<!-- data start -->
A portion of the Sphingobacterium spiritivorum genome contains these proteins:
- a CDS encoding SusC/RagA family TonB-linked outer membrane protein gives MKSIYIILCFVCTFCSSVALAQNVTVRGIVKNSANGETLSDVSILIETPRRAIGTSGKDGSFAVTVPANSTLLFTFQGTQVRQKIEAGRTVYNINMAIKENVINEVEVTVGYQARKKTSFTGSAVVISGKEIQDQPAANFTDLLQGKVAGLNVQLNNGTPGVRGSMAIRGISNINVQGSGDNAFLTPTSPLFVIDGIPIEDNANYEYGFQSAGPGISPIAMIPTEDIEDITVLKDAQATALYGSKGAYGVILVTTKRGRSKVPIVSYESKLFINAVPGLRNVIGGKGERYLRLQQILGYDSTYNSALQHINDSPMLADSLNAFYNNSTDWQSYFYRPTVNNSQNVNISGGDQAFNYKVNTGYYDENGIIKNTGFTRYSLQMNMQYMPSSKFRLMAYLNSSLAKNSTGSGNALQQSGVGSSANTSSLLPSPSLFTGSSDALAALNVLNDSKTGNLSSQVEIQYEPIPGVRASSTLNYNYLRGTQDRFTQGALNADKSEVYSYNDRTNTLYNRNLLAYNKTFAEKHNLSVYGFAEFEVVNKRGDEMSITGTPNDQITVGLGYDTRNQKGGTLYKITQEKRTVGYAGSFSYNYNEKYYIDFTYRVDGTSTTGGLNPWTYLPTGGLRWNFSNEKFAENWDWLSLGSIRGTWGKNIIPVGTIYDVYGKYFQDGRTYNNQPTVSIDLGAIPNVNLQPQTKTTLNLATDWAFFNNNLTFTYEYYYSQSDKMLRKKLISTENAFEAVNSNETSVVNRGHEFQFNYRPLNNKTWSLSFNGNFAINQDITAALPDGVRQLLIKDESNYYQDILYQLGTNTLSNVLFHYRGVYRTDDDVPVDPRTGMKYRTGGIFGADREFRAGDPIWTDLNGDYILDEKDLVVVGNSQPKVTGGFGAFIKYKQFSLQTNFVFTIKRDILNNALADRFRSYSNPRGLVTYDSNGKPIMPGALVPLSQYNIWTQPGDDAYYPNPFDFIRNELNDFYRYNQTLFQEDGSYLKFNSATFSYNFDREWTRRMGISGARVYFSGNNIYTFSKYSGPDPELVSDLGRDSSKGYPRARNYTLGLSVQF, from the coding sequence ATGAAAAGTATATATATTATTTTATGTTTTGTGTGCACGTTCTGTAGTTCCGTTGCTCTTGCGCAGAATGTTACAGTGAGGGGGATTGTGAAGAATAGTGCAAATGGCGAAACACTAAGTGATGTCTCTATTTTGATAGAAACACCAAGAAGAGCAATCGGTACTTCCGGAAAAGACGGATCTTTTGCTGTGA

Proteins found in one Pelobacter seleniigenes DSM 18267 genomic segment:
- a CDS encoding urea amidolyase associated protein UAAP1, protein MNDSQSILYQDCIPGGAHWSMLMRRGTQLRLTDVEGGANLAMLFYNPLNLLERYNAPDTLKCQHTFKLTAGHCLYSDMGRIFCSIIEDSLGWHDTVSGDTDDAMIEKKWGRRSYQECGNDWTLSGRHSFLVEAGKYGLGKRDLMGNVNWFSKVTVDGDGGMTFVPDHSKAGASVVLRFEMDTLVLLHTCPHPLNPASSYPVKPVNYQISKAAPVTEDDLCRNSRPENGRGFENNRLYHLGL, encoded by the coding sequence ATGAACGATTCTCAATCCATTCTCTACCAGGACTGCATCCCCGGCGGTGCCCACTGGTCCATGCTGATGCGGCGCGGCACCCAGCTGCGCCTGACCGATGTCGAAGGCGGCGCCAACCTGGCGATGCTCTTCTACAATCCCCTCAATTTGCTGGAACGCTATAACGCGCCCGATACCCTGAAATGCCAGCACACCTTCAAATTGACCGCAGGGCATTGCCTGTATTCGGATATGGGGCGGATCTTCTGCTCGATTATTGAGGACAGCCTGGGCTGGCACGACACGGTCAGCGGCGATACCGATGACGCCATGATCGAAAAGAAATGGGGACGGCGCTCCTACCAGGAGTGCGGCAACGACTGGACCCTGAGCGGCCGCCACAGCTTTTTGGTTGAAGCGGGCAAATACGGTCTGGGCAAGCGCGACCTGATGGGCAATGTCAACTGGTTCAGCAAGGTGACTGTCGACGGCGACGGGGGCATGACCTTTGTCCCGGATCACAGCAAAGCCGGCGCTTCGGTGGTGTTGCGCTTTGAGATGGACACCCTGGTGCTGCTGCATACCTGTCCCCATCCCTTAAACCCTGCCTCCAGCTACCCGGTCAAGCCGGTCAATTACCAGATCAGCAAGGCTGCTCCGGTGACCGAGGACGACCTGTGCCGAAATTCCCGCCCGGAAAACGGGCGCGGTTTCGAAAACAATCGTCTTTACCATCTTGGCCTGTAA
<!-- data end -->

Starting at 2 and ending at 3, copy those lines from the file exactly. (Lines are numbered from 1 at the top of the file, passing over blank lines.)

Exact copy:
- a CDS encoding SusC/RagA family TonB-linked outer membrane protein gives MKSIYIILCFVCTFCSSVALAQNVTVRGIVKNSANGETLSDVSILIETPRRAIGTSGKDGSFAVTVPANSTLLFTFQGTQVRQKIEAGRTVYNINMAIKENVINEVEVTVGYQARKKTSFTGSAVVISGKEIQDQPAANFTDLLQGKVAGLNVQLNNGTPGVRGSMAIRGISNINVQGSGDNAFLTPTSPLFVIDGIPIEDNANYEYGFQSAGPGISPIAMIPTEDIEDITVLKDAQATALYGSKGAYGVILVTTKRGRSKVPIVSYESKLFINAVPGLRNVIGGKGERYLRLQQILGYDSTYNSALQHINDSPMLADSLNAFYNNSTDWQSYFYRPTVNNSQNVNISGGDQAFNYKVNTGYYDENGIIKNTGFTRYSLQMNMQYMPSSKFRLMAYLNSSLAKNSTGSGNALQQSGVGSSANTSSLLPSPSLFTGSSDALAALNVLNDSKTGNLSSQVEIQYEPIPGVRASSTLNYNYLRGTQDRFTQGALNADKSEVYSYNDRTNTLYNRNLLAYNKTFAEKHNLSVYGFAEFEVVNKRGDEMSITGTPNDQITVGLGYDTRNQKGGTLYKITQEKRTVGYAGSFSYNYNEKYYIDFTYRVDGTSTTGGLNPWTYLPTGGLRWNFSNEKFAENWDWLSLGSIRGTWGKNIIPVGTIYDVYGKYFQDGRTYNNQPTVSIDLGAIPNVNLQPQTKTTLNLATDWAFFNNNLTFTYEYYYSQSDKMLRKKLISTENAFEAVNSNETSVVNRGHEFQFNYRPLNNKTWSLSFNGNFAINQDITAALPDGVRQLLIKDESNYYQDILYQLGTNTLSNVLFHYRGVYRTDDDVPVDPRTGMKYRTGGIFGADREFRAGDPIWTDLNGDYILDEKDLVVVGNSQPKVTGGFGAFIKYKQFSLQTNFVFTIKRDILNNALADRFRSYSNPRGLVTYDSNGKPIMPGALVPLSQYNIWTQPGDDAYYPNPFDFIRNELNDFYRYNQTLFQEDGSYLKFNSATFSYNFDREWTRRMGISGARVYFSGNNIYTFSKYSGPDPELVSDLGRDSSKGYPRARNYTLGLSVQF, from the coding sequence ATGAAAAGTATATATATTATTTTATGTTTTGTGTGCACGTTCTGTAGTTCCGTTGCTCTTGCGCAGAATGTTACAGTGAGGGGGATTGTGAAGAATAGTGCAAATGGCGAAACACTAAGTGATGTCTCTATTTTGATAGAAACACCAAGAAGAGCAATCGGTACTTCCGGAAAAGACGGATCTTTTGCTGTGA

Proteins found in one Pelobacter seleniigenes DSM 18267 genomic segment: